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Big things expected of the Colombian after his stage win at the Tour de Suisse
Editor’s note: Every week through the 2011 road season, VeloNews Editor-at-Large John Wilcockson is writing about key features of the week’s racing. This is the 18th installment.
It’s one of the credos of pro cycling that athletes reach maturity in their late 20s, by which time the average rider has learned most of what he needs to know about training, teamwork and the actual races. Only the truly gifted make waves in their first few seasons. That this ultimate success comes with experience and self-knowledge was confirmed this past week by Colombian Mauricio Soler, 28, who took a brilliant mountaintop stage win at the Tour of Switzerland before making a brave defense of his yellow jersey.
Soler, of course, is the young man with the broad smile who burst into his debut Tour de France in 2007 with two breathtaking rides in the Alps. A lean 6-foot-2, he’s not the stereotypical climber from the Andes like Lucho Herrera (who won the 1987 Vuelta a España) or Fabio Parra (third at the 1988 Tour). Soler’s a more complete rider in that his time trialing is well above average — while his climbing ability is out of this world!
Very few race followers recognized the Colombian’s true strength at the ’07 Tour. He was then 24 and riding for the second-tier Barloworld team, whose main player was expected to be South African sprinter Robbie Hunter (who did win a stage between the Alps and the Pyrenees). So when Soler slipped away from the peloton halfway up that Tour’s first Cat. 1 climb in the Alps, no one took much notice.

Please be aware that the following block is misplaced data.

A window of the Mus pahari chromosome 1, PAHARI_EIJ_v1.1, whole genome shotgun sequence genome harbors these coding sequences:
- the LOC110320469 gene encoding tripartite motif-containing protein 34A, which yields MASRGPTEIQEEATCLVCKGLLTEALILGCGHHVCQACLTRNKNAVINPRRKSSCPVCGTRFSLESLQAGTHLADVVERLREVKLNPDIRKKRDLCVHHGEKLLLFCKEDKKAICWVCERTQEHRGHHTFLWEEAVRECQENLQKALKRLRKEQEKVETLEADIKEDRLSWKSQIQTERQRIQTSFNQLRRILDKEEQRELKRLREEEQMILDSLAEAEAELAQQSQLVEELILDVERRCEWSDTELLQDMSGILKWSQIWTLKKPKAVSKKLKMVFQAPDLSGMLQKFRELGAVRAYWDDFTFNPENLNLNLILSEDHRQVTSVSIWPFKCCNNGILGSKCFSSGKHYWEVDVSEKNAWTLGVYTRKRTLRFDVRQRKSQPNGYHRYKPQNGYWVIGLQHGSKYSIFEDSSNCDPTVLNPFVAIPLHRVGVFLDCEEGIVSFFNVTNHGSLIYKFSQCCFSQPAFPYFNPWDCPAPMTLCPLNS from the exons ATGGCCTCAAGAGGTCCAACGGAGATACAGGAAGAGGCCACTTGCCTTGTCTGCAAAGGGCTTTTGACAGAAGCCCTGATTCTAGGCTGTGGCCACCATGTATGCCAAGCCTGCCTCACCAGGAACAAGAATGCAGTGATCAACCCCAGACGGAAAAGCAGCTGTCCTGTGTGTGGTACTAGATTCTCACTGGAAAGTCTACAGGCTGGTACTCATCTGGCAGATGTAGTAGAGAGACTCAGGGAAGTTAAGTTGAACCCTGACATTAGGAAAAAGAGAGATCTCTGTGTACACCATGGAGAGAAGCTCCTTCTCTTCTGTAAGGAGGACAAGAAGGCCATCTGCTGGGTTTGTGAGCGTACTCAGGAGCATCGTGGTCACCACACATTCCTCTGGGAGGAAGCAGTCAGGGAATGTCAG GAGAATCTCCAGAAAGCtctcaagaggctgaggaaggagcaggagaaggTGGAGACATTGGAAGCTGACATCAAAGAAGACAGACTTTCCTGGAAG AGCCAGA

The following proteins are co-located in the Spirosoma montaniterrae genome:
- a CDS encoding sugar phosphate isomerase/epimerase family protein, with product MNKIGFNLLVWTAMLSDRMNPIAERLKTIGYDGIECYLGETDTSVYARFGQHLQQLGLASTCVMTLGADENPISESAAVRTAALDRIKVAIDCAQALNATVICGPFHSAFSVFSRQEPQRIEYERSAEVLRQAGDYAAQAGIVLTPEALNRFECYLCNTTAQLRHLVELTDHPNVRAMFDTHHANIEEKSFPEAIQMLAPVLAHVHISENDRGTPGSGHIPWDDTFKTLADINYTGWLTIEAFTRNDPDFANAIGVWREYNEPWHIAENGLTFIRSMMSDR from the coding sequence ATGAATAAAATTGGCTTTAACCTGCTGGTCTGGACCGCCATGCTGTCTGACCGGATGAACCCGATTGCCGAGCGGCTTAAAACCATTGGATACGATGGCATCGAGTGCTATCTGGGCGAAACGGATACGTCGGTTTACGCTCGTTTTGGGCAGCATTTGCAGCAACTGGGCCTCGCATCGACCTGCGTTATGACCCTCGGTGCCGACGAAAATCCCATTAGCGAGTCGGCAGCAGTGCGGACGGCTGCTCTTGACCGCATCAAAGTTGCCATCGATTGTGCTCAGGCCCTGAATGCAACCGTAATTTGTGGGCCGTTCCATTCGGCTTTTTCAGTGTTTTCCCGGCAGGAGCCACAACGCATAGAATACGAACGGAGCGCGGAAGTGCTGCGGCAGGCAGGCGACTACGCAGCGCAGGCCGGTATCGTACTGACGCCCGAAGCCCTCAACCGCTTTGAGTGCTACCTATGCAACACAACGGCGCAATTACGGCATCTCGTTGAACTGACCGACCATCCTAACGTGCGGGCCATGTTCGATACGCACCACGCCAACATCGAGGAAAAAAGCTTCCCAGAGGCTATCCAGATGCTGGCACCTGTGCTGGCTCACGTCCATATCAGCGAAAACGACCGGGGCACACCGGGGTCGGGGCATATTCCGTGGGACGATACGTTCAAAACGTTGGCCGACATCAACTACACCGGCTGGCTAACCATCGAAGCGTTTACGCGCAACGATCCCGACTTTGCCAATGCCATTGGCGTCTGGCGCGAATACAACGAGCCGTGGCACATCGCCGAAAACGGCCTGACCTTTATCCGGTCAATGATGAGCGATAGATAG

Yet in 8km of uphill work on the Col de Colombière he closed almost three minutes of a five-minute gap on eventual stage winner Linus Gerdemann, and took 1:24 out of the race favorites. His 25-kph climbing effort was equivalent to a power output of 450 watts over 18 minutes. Only potential Tour winners are capable of achieving those numbers.
2011 wins for UCI ProTeams
(in UCI .1 races and higher through June 13)
1. HTC-Highroad 28 (nine riders)
2. Rabobank 17 (seven riders)
3. Team RadioShack 16 (10 riders)
4. Omega Pharma-Lotto 16 (four riders)
5. Garmin-Cervélo 15 (nine riders)
6. Movistar 15 (eight riders)
7. Lampre-ISD 15 (seven riders)
8. Sky 14 (seven riders)
9. Vacansoleil-DCM 13 (five riders)
10. Saxo Bank-SunGard 13 (four riders)
11. Leopard-Trek 12 (five riders)
12. Liquigas-Cannondale 11 (five riders)
13. Katusha 7 (three riders)
14. Euskaltel-Euskadi 6 (four riders)
15. Astana 5 (four riders)